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The title and theme, Forever & Ever, was inspired by Julian Hamilton’s composition. Julian created a series of musical sketches (short musical ideas which loop over several minutes). Antony selected one of these to be extended over 36 minutes to create longer arcs which push the music to its limit. There is a sense that the music is perpetually endless which provided an anchor for the title, Forever & Ever, and a context for the dance work. However other themes and ideas emerged as part of the choreographic process and cross-artform collaboration.


There is a strong relationship between the movement and music.  Julian has used two instruments – a Rolland TR909 (a drum machine) and a Moog (a 1960’s keyboard instrument) to create a minimalist sound palate with a sonic limitation. The continuous and meditative pulse offers continuity across the work and provokes images of a rave party, inspiring similar movement qualities to match.


Inspired by the theme of Forever & Ever, the costumes shift throughout the work and inform the structure and choreography. There are five layers of costumes which are sequentially removed to reveal subsequent costumes underneath. This corresponds with the number of dancers in focus, which duplicates to create the pattern: 1 / 2 / 4 / 8 / 16.

The costume designs transition from larger and more sculptural shape-based costumes to smaller urban-inspired costumes which reveal the dancer’s identities. These costumes directly impact the choreography – the latter costumes providing a larger range of movement.


Antony divided the composition into segments, treating each segment like a scene. He applied a cinematic storyboard and imagery-based approach – blocking the work prior to working with the dancers. Once he created the movement vocabulary with the dancers, he developed and integrated these movements into the structure, which also continued to develop over the rehearsal period.

Choreographic Tasks

Antony commenced the choreographic process with technical exercises which do not relate to the theme. These structured improvisation tasks offered the dancers a narrow set of rules focusing on numerical patterns. These tasks were often completed in pairs and allowed the dancers to familirise themselves with Antony’s movement vocabulary.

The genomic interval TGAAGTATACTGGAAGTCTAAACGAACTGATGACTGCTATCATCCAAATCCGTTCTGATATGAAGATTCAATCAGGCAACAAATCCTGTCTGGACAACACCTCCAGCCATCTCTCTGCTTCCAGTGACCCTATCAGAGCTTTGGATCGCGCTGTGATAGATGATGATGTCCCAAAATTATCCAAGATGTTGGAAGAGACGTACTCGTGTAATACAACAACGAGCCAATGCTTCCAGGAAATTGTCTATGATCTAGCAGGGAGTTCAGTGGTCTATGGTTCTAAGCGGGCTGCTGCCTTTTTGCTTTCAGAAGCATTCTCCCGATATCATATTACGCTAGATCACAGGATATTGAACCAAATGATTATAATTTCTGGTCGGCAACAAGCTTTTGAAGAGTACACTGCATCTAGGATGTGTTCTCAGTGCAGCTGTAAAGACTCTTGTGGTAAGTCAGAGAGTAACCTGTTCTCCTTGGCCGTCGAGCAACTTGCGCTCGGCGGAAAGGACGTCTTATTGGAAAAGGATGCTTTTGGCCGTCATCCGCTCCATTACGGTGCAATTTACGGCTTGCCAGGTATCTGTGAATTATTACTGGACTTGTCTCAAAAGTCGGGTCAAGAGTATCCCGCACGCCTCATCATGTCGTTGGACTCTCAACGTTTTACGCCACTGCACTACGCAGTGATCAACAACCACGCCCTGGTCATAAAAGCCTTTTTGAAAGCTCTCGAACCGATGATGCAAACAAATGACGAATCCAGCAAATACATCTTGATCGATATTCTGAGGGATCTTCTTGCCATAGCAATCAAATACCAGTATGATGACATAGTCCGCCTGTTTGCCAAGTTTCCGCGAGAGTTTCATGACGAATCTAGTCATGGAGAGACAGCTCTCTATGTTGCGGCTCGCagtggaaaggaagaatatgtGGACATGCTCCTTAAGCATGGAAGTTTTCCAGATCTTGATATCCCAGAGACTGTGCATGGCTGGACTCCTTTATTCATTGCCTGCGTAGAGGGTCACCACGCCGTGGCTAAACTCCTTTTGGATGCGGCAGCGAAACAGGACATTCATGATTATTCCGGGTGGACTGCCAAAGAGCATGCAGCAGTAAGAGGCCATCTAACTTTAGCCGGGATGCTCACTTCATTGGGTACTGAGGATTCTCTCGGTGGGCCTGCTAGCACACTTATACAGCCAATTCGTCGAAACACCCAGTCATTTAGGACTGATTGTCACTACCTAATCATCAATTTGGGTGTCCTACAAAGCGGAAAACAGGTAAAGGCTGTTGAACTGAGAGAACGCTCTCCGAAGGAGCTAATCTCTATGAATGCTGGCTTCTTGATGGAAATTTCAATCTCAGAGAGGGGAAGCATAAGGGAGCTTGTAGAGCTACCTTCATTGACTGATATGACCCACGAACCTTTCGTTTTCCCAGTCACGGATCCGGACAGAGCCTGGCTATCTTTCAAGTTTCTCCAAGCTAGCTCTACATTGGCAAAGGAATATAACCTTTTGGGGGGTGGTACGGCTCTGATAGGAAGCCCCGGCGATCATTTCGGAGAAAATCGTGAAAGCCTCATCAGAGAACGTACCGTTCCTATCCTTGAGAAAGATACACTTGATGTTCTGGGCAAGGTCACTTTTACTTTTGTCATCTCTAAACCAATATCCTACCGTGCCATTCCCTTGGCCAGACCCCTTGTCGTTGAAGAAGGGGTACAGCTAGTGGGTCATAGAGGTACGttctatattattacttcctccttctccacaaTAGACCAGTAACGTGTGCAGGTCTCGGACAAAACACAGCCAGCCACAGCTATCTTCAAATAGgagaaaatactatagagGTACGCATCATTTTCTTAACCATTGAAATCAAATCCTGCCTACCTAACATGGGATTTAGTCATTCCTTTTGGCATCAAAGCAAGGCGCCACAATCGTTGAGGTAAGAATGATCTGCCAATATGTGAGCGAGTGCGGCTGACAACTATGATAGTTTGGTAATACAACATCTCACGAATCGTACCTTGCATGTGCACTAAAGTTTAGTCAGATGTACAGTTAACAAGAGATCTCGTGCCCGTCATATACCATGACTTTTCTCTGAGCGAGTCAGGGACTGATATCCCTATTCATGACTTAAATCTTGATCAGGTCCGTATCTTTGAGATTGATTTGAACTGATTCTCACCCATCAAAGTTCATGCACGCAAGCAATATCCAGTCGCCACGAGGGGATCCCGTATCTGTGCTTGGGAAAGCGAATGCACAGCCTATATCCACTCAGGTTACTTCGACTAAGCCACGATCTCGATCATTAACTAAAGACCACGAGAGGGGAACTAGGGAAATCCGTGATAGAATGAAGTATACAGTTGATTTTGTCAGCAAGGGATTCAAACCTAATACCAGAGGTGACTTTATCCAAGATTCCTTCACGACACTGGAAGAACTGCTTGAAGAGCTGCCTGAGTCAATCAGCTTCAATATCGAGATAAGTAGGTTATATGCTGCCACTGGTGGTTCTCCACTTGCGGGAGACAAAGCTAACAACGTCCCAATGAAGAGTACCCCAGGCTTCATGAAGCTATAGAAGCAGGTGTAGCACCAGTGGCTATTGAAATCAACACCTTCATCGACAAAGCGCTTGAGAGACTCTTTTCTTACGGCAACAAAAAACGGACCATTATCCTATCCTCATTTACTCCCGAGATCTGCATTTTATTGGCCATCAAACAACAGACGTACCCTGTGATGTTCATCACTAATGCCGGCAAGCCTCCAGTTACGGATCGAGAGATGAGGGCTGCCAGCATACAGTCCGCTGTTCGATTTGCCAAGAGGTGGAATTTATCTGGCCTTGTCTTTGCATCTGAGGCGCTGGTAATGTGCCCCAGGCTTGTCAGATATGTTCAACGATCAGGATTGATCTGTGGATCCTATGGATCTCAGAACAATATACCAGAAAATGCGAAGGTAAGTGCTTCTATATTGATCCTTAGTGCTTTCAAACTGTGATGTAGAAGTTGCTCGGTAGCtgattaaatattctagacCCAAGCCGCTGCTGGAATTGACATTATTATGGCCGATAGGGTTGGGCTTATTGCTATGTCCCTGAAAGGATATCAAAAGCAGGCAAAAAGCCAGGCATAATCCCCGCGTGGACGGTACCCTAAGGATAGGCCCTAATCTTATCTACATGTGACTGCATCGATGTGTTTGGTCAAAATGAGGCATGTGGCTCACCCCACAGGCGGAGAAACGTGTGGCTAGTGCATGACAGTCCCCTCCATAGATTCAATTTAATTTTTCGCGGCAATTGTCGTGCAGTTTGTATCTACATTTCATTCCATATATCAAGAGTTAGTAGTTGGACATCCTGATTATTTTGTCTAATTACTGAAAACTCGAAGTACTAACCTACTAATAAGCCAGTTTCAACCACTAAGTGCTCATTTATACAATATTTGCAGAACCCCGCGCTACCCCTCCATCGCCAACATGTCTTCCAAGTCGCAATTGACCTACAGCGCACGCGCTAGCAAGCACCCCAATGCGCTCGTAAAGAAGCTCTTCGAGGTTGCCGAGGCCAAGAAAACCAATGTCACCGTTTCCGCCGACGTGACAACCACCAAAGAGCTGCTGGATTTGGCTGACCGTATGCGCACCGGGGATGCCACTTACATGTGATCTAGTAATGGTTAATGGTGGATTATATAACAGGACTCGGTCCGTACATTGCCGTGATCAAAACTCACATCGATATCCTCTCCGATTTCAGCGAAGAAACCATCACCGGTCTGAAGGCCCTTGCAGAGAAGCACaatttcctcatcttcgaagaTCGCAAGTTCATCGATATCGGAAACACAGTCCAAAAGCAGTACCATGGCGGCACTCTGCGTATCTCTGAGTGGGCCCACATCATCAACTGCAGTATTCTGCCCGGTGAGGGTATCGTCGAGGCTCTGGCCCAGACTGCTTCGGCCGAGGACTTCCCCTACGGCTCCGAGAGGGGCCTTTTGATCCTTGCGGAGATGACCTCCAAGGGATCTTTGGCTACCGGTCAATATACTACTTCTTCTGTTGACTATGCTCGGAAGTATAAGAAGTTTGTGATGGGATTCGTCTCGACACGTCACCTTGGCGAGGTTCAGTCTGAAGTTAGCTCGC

The specific counting structures usually change time signatures (groups of counts) after each bar. For example: 1, 2, 3, 4 / 1, 2, 3 / 1, 2 / 1. These tasks would be simple to start and as the dancers became comfortable with the process and choreography, the tasks became more complex with additional layers of instructions. For example: incorporating different body parts, air pathways and movement qualities for each group of counts. After the dancers had choreographed movement phrases, Antony would embellish and develop them, providing further numerical tasks or including some of his own choreography.

In addition to the set choreography, Antony has also included structured improvisation in the performance where each time the choreography is performed differently.

Other Choreographic Ideas

Antony was interested in exploring the concept of unison. This includes the idea of rhythmic unison where dancers may perform different actions, shapes and movement qualities but of the same duration (length) and at the same tempo (speed). This idea is reflected throughout the work.

Additionally, Antony was interested in affecting ways audiences observe and identify the numerical patterns he created. In the initial solo, there is no music or other dancers performing in unison to indicate that the intricate choreography is set or is randomly improvised.

Antony was also interested in interrupting and interfering with the natural flow of the work – interrupting the audience’s immersion with a sound, lighting or choreographic ‘glitch’.

Read more about Antony’s process in this interview.